For thirty-five years, New York Times journalist Nicholas Kristof has been one of the world’s leading figures in drawing international attention to humanitarian crises—from Tiananmen Square to Darfur, from Iraq to Myanmar, and many places between. His illuminating articles, columns, and four books have earned him two Pulitzer Prizes, a Dayton Literary Peace Prize, an Anne Frank Award, and the respect and gratitude of the international community. Bill Clinton remarked that “There is no one in journalism . . . who has done anything like the work he has done,” and Joyce Barnathan, the president of the International Center for Journalists, has called him “the conscience of international journalism.”
On October 3, the United Nations Association of New York honored Kristof with its Lifetime Achievement Award, presented in recognition of the decades he has spent tirelessly bringing attention to the realities of human trafficking and modern–day slavery. Because a good chunk of Library of America’s catalog engages with the history of civil rights and slavery in America, we reached out to Kristof for his unique perspective as an influential contemporary journalist.
His answers provide insights into journalism’s role in meeting the social and political challenges of the nineteenth, twentieth, and twenty-first centuries. He gave us a sneak peek at his new book, Tightrope: Americans Reaching for Hope, which goes on sale next month.
Library of America: What first drew you to crisis journalism, and why have you remained so committed to it over the course of your career as a columnist?
Nicholas Kristof: I’m not sure I’d call it “crisis” journalism because crises tend to get attention, while I aim to cast a spotlight on issues that don’t get enough attention. It’s maybe indicative of the neglect of these issues that we don’t have a good name for this kind of journalism. But the reason I do it is that the stories haunt me, and attention does make a difference.
When I made my first trip to Darfur, I never imagined I would make a second trip. But when you see survivors of massacres hiding out from militias trying to kill and rape them, it’s very hard to come back to New York and pontificate about some Washington row. And so I made another trip. And another. And so on.
LOA: You’ve focused much of your work on human trafficking and modern slavery, contemporary crises with deep historical roots. In this regard, you follow in the footsteps of American activist-journalists like William Lloyd Garrison, Horace Greeley, and Elijah Parish Lovejoy, who were crucial in raising public awareness in the North about the horrors of slavery in the South. Have you taken inspiration from the long tradition of American antislavery writings? What might citizens of the twenty-first century stand to gain by revisiting the historical writings that laid the groundwork for the abolition of slavery in the nineteenth century?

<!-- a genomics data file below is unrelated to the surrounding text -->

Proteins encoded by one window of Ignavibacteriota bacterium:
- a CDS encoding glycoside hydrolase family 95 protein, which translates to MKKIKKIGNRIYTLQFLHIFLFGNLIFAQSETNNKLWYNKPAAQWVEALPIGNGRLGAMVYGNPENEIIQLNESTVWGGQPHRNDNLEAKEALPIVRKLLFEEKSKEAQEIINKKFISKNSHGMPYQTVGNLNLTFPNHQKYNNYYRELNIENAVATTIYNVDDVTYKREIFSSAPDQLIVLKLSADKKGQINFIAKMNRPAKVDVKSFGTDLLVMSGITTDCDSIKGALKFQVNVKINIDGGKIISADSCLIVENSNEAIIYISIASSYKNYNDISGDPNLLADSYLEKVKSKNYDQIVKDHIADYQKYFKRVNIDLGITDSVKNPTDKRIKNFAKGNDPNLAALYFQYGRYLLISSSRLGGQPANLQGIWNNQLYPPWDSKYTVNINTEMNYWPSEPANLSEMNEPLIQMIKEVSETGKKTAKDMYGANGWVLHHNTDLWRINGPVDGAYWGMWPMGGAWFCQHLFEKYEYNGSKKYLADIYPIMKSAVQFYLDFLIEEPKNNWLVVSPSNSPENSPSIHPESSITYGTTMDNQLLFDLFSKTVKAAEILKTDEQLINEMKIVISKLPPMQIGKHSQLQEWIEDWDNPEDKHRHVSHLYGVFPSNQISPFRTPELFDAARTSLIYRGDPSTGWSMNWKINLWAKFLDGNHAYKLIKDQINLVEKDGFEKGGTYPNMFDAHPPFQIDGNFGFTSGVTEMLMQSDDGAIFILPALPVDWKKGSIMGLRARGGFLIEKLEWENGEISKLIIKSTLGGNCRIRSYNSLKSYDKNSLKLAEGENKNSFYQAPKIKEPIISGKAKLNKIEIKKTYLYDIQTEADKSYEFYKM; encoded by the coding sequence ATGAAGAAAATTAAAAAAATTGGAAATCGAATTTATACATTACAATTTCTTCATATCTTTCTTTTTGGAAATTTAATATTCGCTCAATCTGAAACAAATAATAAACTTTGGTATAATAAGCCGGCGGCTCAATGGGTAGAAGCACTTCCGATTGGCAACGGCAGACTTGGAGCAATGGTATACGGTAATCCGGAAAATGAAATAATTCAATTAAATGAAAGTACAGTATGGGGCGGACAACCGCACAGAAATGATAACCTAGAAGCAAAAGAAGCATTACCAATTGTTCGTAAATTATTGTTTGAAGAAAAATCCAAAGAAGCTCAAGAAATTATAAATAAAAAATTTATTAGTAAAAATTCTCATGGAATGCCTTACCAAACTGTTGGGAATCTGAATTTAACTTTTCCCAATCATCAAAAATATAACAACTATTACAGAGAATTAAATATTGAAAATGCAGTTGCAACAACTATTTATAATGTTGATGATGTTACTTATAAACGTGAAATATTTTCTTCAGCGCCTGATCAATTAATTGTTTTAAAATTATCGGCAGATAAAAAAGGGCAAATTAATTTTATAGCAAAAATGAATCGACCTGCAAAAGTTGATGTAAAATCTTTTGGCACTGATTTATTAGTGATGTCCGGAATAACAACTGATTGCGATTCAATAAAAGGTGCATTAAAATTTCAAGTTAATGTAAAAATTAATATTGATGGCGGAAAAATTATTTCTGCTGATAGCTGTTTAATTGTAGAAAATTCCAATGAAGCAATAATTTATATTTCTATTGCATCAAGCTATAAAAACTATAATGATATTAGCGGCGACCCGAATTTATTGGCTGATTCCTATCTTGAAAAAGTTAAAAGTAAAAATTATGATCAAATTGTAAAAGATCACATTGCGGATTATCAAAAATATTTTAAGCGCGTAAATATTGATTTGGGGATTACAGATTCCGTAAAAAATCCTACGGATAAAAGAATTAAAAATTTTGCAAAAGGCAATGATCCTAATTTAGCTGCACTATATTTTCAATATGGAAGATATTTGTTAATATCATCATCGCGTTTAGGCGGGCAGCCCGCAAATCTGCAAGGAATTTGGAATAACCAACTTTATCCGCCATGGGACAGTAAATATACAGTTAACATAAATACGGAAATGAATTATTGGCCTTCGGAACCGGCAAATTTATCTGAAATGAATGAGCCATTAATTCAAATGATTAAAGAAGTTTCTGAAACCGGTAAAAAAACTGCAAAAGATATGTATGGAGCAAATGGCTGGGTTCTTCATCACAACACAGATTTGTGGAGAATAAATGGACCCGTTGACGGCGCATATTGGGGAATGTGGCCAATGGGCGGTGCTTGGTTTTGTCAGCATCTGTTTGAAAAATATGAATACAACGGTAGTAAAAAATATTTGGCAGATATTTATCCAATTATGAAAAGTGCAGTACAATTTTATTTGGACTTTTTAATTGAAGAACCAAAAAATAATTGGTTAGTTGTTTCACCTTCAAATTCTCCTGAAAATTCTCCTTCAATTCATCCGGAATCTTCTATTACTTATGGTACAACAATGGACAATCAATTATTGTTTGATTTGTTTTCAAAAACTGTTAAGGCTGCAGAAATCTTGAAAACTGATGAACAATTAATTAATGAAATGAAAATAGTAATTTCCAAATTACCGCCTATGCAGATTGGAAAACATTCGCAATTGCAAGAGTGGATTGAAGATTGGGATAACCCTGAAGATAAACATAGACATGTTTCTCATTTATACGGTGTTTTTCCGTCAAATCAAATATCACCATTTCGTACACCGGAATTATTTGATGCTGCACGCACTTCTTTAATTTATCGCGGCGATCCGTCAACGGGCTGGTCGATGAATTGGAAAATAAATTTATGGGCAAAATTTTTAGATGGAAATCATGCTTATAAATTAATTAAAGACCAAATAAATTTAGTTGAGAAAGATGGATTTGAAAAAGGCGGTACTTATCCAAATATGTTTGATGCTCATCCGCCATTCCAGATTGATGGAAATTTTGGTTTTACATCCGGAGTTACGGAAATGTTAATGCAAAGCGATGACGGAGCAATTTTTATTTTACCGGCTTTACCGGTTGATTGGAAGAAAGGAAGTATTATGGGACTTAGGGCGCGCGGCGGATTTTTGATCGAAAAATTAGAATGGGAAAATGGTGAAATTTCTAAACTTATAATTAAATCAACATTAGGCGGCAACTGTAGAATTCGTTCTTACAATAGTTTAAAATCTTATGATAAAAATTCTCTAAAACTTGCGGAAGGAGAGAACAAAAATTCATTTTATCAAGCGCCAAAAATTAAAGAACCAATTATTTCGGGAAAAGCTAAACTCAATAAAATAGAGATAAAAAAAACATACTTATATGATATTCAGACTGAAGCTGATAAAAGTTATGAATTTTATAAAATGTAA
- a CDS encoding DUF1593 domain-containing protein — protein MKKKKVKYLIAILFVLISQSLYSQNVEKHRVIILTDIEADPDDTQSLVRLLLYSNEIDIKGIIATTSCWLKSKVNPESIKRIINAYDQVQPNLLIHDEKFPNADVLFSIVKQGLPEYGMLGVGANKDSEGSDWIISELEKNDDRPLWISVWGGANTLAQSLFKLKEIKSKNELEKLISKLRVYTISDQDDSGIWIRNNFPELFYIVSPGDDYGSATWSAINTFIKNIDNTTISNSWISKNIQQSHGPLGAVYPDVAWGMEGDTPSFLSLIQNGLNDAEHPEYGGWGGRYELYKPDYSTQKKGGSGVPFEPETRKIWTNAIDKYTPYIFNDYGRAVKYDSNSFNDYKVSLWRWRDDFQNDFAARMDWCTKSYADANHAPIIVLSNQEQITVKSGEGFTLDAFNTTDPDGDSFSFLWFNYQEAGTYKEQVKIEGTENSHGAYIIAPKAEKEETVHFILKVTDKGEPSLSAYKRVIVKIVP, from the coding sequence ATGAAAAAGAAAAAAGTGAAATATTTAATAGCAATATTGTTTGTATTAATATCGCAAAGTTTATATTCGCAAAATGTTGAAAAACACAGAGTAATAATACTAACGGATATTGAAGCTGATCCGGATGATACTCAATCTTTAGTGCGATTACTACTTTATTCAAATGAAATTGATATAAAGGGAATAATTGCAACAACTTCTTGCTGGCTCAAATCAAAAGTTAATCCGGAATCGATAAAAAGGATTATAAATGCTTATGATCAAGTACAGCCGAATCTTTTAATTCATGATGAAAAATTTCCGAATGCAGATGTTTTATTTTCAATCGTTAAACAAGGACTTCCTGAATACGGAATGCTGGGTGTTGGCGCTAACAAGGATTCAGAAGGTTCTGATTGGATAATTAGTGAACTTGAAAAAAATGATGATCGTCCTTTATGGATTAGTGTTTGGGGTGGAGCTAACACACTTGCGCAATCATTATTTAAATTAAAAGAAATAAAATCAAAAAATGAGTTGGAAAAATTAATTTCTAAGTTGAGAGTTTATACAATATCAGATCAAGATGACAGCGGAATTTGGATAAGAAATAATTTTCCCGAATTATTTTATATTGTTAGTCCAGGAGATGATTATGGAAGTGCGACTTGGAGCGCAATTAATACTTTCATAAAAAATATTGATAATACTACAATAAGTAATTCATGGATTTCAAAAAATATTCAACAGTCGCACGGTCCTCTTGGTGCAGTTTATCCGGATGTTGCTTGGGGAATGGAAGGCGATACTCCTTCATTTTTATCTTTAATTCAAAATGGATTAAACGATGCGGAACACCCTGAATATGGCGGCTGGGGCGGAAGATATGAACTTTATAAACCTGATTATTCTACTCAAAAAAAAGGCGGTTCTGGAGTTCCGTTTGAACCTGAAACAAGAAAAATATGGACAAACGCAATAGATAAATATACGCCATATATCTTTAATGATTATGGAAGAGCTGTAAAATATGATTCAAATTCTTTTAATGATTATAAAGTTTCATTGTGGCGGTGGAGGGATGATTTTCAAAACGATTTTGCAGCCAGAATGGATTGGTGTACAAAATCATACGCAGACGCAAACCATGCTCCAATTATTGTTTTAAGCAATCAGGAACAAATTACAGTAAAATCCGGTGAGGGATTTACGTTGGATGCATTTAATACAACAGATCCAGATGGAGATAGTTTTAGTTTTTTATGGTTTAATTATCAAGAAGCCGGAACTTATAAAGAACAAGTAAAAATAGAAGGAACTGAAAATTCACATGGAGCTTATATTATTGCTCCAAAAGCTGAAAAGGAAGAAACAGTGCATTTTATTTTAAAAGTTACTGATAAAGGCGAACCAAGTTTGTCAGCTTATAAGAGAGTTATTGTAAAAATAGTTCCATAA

Kristof: I’ve definitely been inspired by the writings of those American writers who took on slavery, and also by those who decades earlier raised the issue in Britain. It’s striking that throughout the millennia, everyone pretty much accepted slavery as a fact of life. Socrates doesn’t object to it, nor does Jesus, and moral philosophy was largely oblivious—or else saw slavery as sad but inevitable. Ethical behavior meant being nice to slaves, not uprooting slavery. Quakers were just about the only people who objected to the institution itself. Then a few rabble-rousers in Britain, like William Wilberforce, Thomas Clarkson, and Olaudah Equiano, started speaking up in the 1780s, and they changed the world and our moral view. They did it in part by explaining painstakingly the brutality of slavery, and also by cultivating empathy for those who were enslaved. Until that time, mass protest movements had always been by people defending their own rights, but the Abolitionist movement was the first mass movement on behalf of others. And, yes, that is utterly inspiring!